Nikki Haley Used Insecure Email System To Discuss Classified Information
Lock her up?
A new report from The Daily Beast alleges that former U.S. Ambassador to the United Nations Nikki Haley used an unsecured email system to discuss classified information during her time in office:
North Korea had just tested an intercontinental ballistic missile capable of hitting Alaska, and the Trump administration was scrambling to react. But it seems Nikki Haley, Trump’s ambassador to the United Nations, had lost her password for classified communications.
That’s why on that fraught July 4, 2017, she was typing away on her BlackBerry 10 smartphone, sending “confidential” information over a system meant only for unclassified material.
Haley was in a rush as she headed to her office—“On my way in”—shooting emails back and forth with top aides who’d been with her since she was governor of South Carolina. She needed to make a statement, and they were drafting it for her. “Let’s clean this up,” she writes after looking at some of the copy. “Pretty this up for me,” she says.
The next day we discover what the problem is with her communications. “Can’t find my password for the high side,” she writes.
The stylistic suggestions and the apparent explanation for using less secure messages was in a trove of emails recently obtained under the Freedom of Information Act by the watchdog organization American Oversight.
But most of the content is blacked out—and the redactions note various classification criteria as exempt from FOIA requests, including the B1 category: “classified national defense and foreign relations information”; 1.4(B) “foreign government information”; and 1.4(D) “foreign relations or foreign activities of the United States, including confidential sources.”
For an administration obsessed with security lapses others have committed, and for a still-rising star in the Republican Party, this could be more than a little embarrassing.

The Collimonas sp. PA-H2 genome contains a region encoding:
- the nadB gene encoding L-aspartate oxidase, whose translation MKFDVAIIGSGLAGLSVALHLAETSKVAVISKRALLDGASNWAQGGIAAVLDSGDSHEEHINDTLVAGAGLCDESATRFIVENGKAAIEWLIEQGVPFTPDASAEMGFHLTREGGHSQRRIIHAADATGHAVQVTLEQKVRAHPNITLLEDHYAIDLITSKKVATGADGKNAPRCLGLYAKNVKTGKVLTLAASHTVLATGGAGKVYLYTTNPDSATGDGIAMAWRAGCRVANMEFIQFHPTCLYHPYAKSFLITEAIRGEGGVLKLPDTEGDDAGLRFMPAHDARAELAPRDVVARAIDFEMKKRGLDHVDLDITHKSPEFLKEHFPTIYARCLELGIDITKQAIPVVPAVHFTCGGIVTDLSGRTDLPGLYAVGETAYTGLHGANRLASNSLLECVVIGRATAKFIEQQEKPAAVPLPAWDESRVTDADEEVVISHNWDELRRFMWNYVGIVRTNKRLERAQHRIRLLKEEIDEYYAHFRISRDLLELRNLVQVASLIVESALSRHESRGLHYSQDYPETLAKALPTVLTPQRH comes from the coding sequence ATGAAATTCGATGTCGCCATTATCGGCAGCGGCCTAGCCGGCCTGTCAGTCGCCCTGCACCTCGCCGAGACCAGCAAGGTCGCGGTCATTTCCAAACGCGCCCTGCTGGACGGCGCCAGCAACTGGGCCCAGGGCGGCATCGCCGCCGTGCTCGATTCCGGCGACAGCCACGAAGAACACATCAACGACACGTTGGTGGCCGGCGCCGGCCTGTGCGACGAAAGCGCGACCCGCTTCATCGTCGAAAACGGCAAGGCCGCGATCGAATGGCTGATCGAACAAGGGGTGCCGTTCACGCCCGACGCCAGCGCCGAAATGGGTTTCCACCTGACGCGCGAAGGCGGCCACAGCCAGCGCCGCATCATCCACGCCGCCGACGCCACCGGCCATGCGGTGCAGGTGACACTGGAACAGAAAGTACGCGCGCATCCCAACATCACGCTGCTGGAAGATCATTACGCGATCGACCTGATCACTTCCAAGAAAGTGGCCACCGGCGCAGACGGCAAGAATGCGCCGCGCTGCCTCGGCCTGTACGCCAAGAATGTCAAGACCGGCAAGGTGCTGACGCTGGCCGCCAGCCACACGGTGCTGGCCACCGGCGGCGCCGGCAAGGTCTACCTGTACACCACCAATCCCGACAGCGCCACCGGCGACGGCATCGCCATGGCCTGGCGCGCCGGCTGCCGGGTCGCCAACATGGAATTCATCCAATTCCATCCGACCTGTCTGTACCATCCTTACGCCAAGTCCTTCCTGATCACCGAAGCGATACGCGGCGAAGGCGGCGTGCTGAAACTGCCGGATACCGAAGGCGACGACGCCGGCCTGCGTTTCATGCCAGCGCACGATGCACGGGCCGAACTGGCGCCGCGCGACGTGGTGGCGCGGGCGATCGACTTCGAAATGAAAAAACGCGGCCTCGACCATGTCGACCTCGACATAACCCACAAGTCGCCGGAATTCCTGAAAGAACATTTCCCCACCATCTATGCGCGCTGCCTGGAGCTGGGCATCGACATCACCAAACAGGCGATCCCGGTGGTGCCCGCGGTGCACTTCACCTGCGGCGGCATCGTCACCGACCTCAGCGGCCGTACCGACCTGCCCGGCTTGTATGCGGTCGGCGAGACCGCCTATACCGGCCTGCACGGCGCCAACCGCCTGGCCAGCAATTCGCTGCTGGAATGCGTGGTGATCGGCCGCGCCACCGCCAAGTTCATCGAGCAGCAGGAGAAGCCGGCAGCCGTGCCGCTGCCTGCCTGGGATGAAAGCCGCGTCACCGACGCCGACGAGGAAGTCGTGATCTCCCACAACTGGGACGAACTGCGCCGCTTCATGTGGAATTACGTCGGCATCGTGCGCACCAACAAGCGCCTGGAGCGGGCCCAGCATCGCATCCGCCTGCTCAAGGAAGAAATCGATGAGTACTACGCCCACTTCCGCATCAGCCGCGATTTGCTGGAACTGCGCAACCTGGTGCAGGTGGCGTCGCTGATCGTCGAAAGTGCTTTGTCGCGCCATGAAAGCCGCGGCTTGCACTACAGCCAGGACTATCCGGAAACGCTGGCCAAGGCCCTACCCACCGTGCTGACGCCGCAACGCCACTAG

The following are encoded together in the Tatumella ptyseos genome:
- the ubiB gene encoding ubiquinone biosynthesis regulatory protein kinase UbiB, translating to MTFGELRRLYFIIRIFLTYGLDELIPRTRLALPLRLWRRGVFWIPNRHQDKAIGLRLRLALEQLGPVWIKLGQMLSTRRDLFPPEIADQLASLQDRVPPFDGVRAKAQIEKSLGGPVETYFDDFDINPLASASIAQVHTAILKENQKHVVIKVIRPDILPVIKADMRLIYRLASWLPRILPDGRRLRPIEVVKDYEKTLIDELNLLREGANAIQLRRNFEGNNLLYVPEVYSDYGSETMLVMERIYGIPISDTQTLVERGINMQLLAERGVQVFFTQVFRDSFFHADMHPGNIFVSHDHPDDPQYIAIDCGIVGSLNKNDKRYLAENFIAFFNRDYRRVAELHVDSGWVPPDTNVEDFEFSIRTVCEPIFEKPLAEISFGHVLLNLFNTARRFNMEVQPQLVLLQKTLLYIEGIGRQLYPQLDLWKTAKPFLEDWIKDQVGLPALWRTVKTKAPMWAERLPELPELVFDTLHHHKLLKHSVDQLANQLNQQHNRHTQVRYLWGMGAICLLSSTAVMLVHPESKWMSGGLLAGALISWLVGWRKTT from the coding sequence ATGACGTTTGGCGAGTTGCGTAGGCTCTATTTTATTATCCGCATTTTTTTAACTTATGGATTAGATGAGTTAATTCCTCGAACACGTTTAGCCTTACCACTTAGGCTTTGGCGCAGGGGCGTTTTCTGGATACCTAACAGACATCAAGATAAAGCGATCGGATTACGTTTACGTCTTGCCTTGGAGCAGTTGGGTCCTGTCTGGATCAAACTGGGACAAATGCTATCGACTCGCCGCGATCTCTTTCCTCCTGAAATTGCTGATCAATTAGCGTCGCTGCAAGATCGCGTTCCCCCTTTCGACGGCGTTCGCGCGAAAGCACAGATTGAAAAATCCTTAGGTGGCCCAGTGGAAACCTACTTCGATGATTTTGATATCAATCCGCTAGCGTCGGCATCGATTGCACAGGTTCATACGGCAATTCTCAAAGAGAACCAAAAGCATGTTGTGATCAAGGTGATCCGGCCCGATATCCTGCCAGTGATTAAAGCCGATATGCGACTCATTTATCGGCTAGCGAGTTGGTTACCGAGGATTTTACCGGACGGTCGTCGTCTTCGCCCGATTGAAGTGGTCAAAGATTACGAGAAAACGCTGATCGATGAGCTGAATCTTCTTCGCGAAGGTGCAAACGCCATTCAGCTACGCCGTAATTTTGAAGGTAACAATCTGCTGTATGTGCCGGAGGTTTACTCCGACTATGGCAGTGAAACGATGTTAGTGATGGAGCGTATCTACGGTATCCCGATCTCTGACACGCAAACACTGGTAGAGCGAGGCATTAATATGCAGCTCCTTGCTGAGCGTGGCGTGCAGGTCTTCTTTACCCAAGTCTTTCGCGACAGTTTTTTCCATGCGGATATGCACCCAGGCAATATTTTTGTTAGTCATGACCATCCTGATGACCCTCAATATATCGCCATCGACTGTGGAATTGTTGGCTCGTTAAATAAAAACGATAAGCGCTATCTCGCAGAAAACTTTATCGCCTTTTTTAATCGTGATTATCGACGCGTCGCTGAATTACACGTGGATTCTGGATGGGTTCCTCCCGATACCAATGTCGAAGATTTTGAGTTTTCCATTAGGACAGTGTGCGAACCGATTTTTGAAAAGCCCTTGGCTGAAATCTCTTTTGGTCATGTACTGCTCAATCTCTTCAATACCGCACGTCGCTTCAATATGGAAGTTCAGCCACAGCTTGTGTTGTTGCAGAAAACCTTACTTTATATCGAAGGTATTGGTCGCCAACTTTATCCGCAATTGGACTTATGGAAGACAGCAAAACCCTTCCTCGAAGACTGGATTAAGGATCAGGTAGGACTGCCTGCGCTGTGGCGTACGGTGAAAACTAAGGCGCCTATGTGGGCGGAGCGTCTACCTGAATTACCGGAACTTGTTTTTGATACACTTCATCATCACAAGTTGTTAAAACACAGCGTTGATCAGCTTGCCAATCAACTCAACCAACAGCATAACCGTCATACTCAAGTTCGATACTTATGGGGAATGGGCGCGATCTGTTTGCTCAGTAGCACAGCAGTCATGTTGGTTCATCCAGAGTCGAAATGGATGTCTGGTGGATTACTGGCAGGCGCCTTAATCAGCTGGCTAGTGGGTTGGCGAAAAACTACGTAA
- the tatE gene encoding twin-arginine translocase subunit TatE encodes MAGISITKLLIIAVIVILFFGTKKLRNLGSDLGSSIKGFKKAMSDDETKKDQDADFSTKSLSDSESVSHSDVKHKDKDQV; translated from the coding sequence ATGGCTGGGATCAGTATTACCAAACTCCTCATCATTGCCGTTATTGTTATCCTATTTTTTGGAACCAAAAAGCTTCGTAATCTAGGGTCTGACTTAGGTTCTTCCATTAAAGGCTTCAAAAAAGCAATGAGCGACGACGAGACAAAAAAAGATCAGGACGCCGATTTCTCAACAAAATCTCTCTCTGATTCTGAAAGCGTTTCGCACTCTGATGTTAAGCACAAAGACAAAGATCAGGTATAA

“The American public has heard for years what the standard is for senior State Department officials mishandling classified information in their emails,” says Austin Evers, executive director at American Oversight, a self-described “nonpartisan, nonprofit ethics watchdog… investigating the Trump administration.”
“Ambassador Haley may have found it inconvenient to update her password,” Evers told The Daily Beast, “but, as we all know, ‘convenience’ is not an acceptable reason to skirt information security rules. She should be held to the same standard as everyone else.
What Halley did, of course, isn’t all that different from the manner in which Hillary Clinton handled classified information on her private email server while she was Secretary of State. This led, of course, to a rebuke from the Justice Department that characterized Clinton’s handling of classified information as “extremely careless,” although it did not result in the filing of any criminal charges. It’s also the same issue that led crowds at Trump rallies to chant “Lock Her Up!!” at the mere mention of Clinton’s name, something that continues to happen to this day even though the election is three years in the past and Clinton is not a candidate in 2020.
Will we see Haley treated the same way by Republicans?
Does anyone actually want to place a bet on that one?